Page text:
The freak was very much a public persona, a character that was brought to life by the performer - an individual with disabilities that lived their own life off stage

Integral to the success of the shows were the showmen themselves, and the curiosity and appeal of their performers meant little if they weren’t able to drum up interest in a paying audience. “These showmen were entrepreneurs and business people, and the key to their success was being able to spin a good yarn,” Woolf describes. “If, for example, you found a bearded lady, could you tell a good enough story about her that would create a sense of wonder and exoticism that would entice people into your show? They were involved in constructing that freak persona and advertising the show in order to bring in as many people as possible.”

Beyond that, the role of the showman stretched to the discovering and hiring of freak performers, in order to continually maintain a new and appealing roster. “Someone like P.T. Barnum had agents – sometimes referred to as freak hunters – that would go around the globe sourcing potential freak performers,” Woolf says. “They'd try to find the weirdest looking person in some far-flung outpost of the British Empire, and attempt to bring them back to Britain or to the United States.” 
 

Whether it’s our modern sensibilities or just intrinsic human nature, it’s impossible to hear these stories without seeing the performers themselves as victims, mercilessly exploited by ruthless showmen who profited from their public humiliation. And, while that’s accurate to an extent, the truth is far more complicated. “The freak was very much a public persona, a character that was brought to life by the performer - an individual with disabilities that lived their own life off stage,” Woolf clarifies. “It was respectable, it was popular. It was the centre of Victorian culture.”

“Can we disassociate the 'freak' as a social construct from the freak performer, or the actor off stage?” he continues. “Facts and fiction very often intermingle in the lives of freak performers.” Having researched the lives of many of the most well-known performers from the era, Woolf is perfectly placed to shed a light on the true nature of their relationship with the freak show, the showmen and the audience that paid to see them. “If you were born with a disability in the nineteenth century, your opportunities were exceptionally limited,” he explains. “The freak show offered an opportunity to earn some money and even win some fame in the process. So, within the freak show there's a very tangled relationship between coercion and choice, and exploitation and empowerment.”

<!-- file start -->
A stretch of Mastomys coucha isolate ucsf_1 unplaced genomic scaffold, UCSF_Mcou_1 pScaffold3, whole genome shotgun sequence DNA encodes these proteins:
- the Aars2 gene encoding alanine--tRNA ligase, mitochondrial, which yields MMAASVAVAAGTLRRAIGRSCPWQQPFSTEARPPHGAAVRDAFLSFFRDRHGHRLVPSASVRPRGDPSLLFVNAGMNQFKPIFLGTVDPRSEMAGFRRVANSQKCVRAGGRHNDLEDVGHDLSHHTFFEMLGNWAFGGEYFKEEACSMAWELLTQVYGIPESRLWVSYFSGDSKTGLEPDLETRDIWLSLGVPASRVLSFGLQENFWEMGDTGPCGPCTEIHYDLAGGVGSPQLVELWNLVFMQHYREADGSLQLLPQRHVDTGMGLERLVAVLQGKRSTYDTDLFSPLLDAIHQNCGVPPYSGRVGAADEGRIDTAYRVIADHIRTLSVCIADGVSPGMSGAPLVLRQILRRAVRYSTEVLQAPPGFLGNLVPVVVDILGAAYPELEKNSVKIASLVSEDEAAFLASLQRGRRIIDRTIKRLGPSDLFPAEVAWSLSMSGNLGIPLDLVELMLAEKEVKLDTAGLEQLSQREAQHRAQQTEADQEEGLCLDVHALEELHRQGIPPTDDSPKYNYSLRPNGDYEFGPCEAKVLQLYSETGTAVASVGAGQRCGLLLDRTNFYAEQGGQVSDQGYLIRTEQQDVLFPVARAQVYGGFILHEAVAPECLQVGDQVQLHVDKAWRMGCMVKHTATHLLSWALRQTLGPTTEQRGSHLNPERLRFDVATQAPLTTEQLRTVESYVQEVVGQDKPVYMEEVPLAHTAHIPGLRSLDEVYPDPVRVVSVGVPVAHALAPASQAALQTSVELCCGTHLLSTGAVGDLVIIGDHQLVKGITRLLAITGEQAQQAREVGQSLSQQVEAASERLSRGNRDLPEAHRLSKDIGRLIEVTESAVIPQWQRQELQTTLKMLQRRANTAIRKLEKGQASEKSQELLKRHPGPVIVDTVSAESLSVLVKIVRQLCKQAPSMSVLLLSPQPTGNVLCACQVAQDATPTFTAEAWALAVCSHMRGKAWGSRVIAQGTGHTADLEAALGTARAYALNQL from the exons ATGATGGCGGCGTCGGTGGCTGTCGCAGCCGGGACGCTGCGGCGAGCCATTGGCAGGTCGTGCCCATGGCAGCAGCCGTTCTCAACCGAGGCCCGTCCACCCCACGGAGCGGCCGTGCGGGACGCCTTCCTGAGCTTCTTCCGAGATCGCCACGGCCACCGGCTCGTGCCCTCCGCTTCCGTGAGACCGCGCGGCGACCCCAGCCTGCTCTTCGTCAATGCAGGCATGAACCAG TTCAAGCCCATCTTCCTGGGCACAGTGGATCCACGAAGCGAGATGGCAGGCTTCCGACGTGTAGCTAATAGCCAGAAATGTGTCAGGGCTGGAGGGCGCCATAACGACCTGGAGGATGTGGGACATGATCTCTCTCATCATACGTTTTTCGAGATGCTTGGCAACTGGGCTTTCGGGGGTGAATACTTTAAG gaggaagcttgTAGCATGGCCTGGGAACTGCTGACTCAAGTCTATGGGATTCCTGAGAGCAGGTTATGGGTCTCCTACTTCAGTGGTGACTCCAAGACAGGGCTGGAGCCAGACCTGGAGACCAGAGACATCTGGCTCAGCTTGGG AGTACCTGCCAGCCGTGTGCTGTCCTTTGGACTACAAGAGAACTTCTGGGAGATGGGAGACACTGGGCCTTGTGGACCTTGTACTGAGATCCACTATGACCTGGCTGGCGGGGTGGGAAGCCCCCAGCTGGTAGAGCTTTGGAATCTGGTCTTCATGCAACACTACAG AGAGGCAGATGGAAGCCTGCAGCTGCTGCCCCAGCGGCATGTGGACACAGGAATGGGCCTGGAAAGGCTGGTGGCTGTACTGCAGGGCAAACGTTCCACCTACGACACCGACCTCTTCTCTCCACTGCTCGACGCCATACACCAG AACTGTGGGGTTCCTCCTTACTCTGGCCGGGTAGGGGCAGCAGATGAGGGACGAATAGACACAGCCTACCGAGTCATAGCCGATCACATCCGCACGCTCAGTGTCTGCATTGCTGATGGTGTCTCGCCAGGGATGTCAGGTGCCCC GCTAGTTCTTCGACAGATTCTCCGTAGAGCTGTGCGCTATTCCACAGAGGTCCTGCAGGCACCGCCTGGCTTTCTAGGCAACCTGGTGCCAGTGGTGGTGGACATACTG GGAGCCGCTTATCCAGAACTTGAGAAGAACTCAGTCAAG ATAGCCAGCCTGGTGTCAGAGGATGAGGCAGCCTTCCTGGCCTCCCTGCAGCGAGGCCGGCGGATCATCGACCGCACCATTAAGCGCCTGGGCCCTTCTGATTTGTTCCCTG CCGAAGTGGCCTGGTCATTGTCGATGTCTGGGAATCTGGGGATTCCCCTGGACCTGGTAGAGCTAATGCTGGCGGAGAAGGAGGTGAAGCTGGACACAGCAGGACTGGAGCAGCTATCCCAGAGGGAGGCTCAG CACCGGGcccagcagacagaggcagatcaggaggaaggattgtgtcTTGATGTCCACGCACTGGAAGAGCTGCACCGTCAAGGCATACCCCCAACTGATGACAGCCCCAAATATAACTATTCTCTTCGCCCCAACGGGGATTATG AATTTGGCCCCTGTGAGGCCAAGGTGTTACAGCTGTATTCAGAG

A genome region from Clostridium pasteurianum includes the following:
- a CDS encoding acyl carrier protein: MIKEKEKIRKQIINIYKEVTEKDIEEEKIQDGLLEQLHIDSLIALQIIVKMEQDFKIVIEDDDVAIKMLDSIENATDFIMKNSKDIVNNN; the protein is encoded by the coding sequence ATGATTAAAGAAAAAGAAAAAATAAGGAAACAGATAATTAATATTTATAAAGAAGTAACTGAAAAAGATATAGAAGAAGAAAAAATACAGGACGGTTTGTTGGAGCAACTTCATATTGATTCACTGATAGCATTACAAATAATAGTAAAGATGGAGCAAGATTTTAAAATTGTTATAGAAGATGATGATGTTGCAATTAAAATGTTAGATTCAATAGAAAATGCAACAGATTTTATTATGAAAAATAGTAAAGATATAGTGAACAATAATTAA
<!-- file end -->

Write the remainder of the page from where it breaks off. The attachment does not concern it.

Returning to the story of Charles Stratton’s General Tom Thumb – Queen Victoria’s ‘Pet of the Palace’ – Woolf describes how he was able to achieve world-wide fame and fortune, meeting European royalty and President Abraham Lincoln. Looking at the story of Chang and Eng, Woolf explains they “went on to own slave-owning farmers in the American South, fathering 21 children between them. They went back and forth between their farm and the freak show, because it offered them an opportunity to earn money.” While the thought of conjoined twins, exploited in the name of entertainment, going on to exploit slave labour for profit seems baffling, and speaks to the complexity of judging history through modern eyes. As Woolf states, “It's easy to condemn today, but the history is much more complicated than that.”

You see it in Jeremy Kyle or Jerry Springer. The ingredients of sensationalism, voyeurism and a fascination with difference still exist in those sorts of shows

The triumph and tragedy of the Victorian freak show is represented most apparently in two films that arguably provided modern audiences with the biggest exposure to the Victorian freak show: 2017’s The Greatest Showman, which tells the story of P.T. Barnum, and The Elephant Man (1980), which portrays Joseph Merrick’s exploitation by Tom Norman. But according to Woolf, neither gives a true sense of the nature of the Victorian freak show, its performers or the showmen that created them. “The Greatest Showman really whitewashes Barnum, and portrays him as this great hero,” Woolf says. “But Barnum first found freak show fame on the back of a senile, paralysed, disabled slave named Joice Heth, who he showcased across America. There are so many questions around exploitation and child exploitation, and he once whipped a slave fifty times. This was a very complicated man of his time.”